General Information
Compost is the end product of organic decomposition of yard waste (leaves, grass clippings, small tree and shrub trimmings, and wood chips) and kitchen waste (coffee grounds, raw vegetable peelings, fruit skins and peelings). These materials decompose naturally with moisture and oxygen.

Composting is a practical and convenient way to transform yard and kitchen waste into a resource. Compost is a natural fertilizer that can be placed in indoor and outdoor flower pots, around shrubs and trees and in gardens.

Using Compost
Use compost as an additive to garden soil. To create a rich additive, mix a layer of compost 1-3 inches thick into garden soil. The compost adds small amounts of nutrients to the soil and makes the soil easier to cultivate; improves drainage and aeration of clay soils; supplies extra nutrients to plants; and encourages earthworm activity.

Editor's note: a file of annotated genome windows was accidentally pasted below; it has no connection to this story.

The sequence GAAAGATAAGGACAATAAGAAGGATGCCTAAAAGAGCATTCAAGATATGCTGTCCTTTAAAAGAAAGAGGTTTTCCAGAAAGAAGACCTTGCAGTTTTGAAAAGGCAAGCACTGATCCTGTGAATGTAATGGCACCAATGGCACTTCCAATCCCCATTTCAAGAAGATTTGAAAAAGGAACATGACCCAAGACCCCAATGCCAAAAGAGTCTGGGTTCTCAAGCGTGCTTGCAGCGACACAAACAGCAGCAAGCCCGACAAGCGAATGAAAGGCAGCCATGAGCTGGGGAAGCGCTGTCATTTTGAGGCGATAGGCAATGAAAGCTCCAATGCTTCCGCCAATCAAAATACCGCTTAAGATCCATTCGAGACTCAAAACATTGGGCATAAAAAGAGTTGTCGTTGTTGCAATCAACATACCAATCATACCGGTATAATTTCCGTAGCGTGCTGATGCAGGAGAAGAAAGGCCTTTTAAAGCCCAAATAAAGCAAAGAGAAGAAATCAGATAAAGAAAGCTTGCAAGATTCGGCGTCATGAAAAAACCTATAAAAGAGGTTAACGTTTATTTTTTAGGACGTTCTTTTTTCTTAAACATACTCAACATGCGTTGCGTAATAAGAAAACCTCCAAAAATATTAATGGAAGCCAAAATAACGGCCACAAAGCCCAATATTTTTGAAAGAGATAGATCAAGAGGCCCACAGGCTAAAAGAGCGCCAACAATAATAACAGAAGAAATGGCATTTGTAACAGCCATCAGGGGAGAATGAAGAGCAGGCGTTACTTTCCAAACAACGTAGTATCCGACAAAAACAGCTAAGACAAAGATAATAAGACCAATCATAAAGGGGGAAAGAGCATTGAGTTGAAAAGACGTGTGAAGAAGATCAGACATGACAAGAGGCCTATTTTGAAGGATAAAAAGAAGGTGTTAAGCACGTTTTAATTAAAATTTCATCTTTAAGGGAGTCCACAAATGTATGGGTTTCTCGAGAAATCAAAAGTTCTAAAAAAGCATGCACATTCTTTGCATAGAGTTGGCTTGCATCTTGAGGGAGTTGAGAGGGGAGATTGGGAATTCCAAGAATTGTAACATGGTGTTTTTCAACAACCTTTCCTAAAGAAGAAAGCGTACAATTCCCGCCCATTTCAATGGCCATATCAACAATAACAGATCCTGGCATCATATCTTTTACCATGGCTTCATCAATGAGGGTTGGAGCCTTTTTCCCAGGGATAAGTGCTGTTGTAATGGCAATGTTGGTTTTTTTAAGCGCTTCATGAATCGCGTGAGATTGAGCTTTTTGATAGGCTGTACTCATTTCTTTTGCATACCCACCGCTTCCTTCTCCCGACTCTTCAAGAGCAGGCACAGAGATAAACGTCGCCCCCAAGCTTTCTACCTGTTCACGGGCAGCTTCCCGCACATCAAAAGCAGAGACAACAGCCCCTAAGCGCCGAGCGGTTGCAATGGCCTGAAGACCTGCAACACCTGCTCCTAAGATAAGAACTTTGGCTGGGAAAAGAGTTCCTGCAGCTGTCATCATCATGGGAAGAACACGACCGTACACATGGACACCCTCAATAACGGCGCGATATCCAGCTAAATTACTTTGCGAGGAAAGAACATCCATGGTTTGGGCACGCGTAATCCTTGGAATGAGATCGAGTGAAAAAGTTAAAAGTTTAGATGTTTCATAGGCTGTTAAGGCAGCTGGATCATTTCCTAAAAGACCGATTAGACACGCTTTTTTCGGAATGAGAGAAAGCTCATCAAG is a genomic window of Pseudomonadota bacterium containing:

Use compost as mulch around trees, shrubs, flowers and garden plants. To create a rich mulch, apply it in 2-3 inch layers on top of the soil around trees, shrubs, flowers and garden plants. This type of mulch is valuable because it helps reduce rainfall run-off; decreases water evaporation; prevents soil erosion by wind and water; helps control weeds; keeps the soil cooler in hot weather and warmer in cold weather; and has a pleasing appearance.

Potting Soil
Use compost as a blended potting soil mixture. To create a rich potting soil, blend with soil, sand and other materials to make potting mix for potted plants. The compost helps potting soil stay soft while water is held in the mixture of compost, soil and sand.

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